[TestFixture]
public class MembershipTests
{
 private Membership _membership;
 
 [TestFixtureSetUp]
 public void SetupTestEnvironment()
 {
  var usersMockedRepo = new Mock<IRepository<User>>();
  
  var users = new List<User> { new User{ Blocked = false, Email = "david@someplace.com", Password = "a password" } };
  var list = new QueryableList<T, int>(users);
  
  //Mock GetAll
  usersMockedRepo.Setup(x => x.GetAll()).Returns(list);
  
  //Mock the Get
  usersMockedRepo.Setup( x => x.Get( It.IsAny<int>() ))
      .Returns( (int id) => list.AsQueryable()
      .SingleOrDefault(x => x.Id.Equals(id)));
  
  //Mock the SaveOrUpdate using our own
  usersMockedRepo.Setup(x => x.SaveOrUpdate(It.IsAny<T>()))
      .Callback((T entity) => list.UpdateEntity(entity));
      
  //Mock the delete
  usersMockedRepo.Setup(x => x.Delete(It.IsAny<T>())).Callback((T entity) => list.Remove(entity));
  _membership = new Membership(usersMockedRepo.Object);
 }
}

Now, we have setup our very own mocked repository. We need to make a test now for the IsValidUser method we left before. Let's write a simple test case:

[TestCase]
public void CheckBasicAuthentication()
{
 var checkValidUser = Membership.Instance.IsValidUser("david.conde@gmail.com", "a password");
 var checkInvalidUser = Membership.Instance.IsValidUser("david.conde@gmail.com", "another password");

 Assert.AreEqual(checkInvalidUser, false);
 Assert.AreEqual(checkValidUser, true);
}

And that's it! We have our own test and we can now create as many test cases as we want all relying on a simple structure like a list. There is one final thought here, which came to mind while reading this StackOverflow post. The idea is to put the setup into a helper method, so we can reuse it with different test scenarios:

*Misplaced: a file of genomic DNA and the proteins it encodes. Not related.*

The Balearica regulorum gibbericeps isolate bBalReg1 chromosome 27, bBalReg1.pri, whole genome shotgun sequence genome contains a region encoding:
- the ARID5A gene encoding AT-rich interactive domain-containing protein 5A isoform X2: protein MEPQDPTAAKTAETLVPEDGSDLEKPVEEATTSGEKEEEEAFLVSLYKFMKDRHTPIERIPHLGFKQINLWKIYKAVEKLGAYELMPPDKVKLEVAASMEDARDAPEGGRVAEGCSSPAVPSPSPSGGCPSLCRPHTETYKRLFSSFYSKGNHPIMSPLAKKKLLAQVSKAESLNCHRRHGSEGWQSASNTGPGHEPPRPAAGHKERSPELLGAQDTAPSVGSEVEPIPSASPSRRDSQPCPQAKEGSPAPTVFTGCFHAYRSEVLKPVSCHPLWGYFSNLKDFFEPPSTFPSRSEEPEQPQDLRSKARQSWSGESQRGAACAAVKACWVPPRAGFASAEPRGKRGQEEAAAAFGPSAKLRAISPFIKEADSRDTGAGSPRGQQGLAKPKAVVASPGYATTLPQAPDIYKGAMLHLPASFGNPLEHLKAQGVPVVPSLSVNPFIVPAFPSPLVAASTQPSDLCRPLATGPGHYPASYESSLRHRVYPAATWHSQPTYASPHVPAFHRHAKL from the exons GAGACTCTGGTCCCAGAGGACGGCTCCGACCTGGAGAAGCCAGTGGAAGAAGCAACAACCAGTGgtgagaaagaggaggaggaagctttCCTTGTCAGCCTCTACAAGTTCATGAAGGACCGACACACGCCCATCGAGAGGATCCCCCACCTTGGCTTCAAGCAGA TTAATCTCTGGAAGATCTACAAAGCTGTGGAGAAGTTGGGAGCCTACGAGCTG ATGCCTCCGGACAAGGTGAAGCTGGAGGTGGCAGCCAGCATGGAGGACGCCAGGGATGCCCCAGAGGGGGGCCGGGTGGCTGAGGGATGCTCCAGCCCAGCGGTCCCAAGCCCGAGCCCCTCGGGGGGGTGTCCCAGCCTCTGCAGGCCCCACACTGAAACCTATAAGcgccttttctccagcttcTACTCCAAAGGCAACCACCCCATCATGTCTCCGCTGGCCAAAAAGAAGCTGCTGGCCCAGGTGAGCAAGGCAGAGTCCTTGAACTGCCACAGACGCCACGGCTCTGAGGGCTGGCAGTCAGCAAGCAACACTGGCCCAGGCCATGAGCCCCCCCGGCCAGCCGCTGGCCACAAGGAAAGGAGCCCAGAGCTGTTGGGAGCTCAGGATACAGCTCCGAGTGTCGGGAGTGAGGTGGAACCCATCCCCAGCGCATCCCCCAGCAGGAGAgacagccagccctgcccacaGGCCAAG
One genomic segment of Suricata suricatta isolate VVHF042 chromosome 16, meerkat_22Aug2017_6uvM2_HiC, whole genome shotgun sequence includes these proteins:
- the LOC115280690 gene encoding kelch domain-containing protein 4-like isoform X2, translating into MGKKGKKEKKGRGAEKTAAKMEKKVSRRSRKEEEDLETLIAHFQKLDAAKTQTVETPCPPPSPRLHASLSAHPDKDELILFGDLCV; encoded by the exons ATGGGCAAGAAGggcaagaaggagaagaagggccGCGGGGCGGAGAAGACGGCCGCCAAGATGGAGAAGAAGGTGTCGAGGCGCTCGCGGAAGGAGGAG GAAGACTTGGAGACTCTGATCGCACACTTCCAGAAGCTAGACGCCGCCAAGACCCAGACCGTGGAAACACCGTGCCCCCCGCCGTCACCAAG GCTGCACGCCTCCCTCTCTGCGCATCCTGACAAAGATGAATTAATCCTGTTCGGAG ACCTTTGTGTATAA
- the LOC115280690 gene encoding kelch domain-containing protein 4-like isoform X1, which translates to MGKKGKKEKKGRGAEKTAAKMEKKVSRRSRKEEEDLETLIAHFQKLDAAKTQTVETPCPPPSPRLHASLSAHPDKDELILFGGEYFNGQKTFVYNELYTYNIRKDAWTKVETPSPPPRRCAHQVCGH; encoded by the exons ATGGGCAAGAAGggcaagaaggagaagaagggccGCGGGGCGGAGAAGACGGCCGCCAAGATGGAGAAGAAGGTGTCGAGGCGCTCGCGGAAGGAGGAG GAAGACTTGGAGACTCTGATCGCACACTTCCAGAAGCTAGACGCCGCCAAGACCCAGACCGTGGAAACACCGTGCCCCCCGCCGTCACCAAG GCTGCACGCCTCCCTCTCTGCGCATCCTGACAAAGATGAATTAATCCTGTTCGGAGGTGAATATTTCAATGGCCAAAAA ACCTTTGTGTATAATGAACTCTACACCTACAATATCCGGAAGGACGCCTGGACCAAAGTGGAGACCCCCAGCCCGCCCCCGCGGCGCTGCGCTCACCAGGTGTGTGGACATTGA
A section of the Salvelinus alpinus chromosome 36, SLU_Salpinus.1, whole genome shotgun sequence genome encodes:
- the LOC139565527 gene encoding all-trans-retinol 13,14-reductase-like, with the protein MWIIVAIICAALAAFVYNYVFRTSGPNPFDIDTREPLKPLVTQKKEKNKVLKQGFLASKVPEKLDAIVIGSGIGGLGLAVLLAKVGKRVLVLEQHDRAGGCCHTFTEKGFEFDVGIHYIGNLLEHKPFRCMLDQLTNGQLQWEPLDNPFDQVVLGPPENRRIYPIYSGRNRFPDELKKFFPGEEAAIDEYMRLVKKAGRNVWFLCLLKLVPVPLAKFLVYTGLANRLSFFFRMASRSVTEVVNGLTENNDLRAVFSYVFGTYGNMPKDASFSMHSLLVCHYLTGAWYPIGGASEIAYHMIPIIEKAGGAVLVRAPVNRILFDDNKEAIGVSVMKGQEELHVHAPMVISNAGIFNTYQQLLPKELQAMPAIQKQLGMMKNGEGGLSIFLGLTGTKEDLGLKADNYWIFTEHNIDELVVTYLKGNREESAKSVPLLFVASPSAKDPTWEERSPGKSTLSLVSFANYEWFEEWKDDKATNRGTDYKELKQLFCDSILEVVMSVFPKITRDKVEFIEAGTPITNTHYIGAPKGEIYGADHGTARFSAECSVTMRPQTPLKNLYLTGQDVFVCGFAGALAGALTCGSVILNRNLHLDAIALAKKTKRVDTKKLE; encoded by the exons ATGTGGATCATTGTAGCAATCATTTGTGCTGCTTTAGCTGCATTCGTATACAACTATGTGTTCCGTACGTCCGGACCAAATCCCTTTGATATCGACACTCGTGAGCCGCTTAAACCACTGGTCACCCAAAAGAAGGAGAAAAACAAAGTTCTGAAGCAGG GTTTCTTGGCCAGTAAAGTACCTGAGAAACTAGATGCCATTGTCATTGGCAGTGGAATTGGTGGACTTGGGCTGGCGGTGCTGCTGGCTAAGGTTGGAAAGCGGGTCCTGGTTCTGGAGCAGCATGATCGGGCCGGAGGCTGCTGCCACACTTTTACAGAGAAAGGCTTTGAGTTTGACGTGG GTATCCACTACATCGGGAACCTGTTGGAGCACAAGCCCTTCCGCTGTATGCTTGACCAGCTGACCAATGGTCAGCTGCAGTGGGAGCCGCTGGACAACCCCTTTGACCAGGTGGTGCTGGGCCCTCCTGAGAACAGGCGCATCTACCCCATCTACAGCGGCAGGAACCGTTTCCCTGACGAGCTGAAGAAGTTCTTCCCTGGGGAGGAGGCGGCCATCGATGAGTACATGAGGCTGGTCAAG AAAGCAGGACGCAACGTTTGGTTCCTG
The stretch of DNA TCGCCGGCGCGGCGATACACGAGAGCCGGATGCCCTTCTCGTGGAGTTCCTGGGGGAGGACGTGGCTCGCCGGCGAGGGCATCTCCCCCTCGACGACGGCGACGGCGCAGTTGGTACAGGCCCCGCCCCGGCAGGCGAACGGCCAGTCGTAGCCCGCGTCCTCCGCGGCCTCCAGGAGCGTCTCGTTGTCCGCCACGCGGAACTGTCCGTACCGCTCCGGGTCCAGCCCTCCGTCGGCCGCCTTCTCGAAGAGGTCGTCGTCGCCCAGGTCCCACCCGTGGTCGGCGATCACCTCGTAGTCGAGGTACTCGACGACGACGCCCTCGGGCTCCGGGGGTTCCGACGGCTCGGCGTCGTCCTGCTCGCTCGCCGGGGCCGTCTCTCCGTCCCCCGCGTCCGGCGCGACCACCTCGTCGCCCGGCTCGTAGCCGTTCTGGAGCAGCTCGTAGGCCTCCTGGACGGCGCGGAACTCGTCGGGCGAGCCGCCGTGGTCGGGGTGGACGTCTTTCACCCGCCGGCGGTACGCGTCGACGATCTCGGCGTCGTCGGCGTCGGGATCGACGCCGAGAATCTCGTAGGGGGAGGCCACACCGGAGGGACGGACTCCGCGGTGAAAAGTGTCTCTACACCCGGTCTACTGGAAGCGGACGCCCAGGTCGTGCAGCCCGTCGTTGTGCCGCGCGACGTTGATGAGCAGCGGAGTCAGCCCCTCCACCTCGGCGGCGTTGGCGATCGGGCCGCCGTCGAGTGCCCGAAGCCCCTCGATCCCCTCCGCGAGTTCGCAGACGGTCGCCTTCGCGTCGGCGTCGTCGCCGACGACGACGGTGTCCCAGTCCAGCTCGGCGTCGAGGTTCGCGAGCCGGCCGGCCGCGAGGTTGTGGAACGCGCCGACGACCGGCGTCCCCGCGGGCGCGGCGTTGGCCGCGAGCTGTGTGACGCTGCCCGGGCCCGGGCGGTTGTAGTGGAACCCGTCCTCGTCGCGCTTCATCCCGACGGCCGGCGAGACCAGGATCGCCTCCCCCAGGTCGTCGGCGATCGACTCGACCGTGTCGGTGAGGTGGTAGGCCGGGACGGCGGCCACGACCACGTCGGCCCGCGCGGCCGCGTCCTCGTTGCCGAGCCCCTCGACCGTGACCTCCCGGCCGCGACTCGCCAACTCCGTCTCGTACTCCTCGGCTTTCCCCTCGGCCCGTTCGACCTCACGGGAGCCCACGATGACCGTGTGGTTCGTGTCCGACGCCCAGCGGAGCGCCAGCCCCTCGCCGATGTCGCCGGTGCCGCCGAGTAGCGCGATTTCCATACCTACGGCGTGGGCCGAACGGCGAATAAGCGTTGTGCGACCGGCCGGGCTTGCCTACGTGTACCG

Please note that the following code can induce headaches :)

public static class MockExtensions
{
 public static void SetupIQueryableTypedRepository<T, TId>
  (this Mock<IRepositoryWithTypedId<T, TId>> mockObject, IEnumerable<T> source)
  where T : EntityWithTypedId<TId> where TId : IComparable
 {
  var list = new QueryableList<T, TId>(source);

  mockObject.Setup(x => x.GetAll()).Returns(list);
  mockObject.Setup(x => x.Get(It.IsAny<TId>())).Returns((TId id) => list.AsQueryable().SingleOrDefault(x => x.Id.Equals(id)));

  mockObject.Setup(x => x.SaveOrUpdate(It.IsAny<T>())).Callback((T entity) => list.UpdateEntity(entity));
  mockObject.Setup(x => x.Delete(It.IsAny<T>())).Callback((T entity) => list.Remove(entity));
 }

 public static void SetupIQueryableRepository<T>(this Mock<IRepository<T>> mockObject, IEnumerable<T> source)
  where T : Entity
 {
  var list = new QueryableList<T, int>(source);

  mockObject.Setup(x => x.GetAll()).Returns(list);
  mockObject.Setup(x => x.Get(It.IsAny<int>())).Returns( (int id) => list[id] );
  
  mockObject.Setup(x => x.SaveOrUpdate(It.IsAny<T>())).Callback( (T entity) => list.UpdateEntity(entity) );
  mockObject.Setup(x => x.Delete(It.IsAny<T>())).Callback((T entity) => list.Remove(entity));
 }
}

Now, we can reduce our Setup method to this:

[TestFixtureSetUp]
public void SetupTestEnvironment()
{
 var usersMockedRepo = new Mock<IRepository<User>>();
 var users = new List<User> { new User{ Blocked = false, Email = "david@someplace.com", Password = "a password" } };
 
 usersMockedRepo.SetupIQueryableRepository(users);
 _membership = new Membership(usersMockedRepo.Object);
}

If you just want to be able to test your S#arp Lite repositories using this, then just get this extension to your code, set your mocked repositories using this idea and done! If you have any other thoughts, let me know on the comments!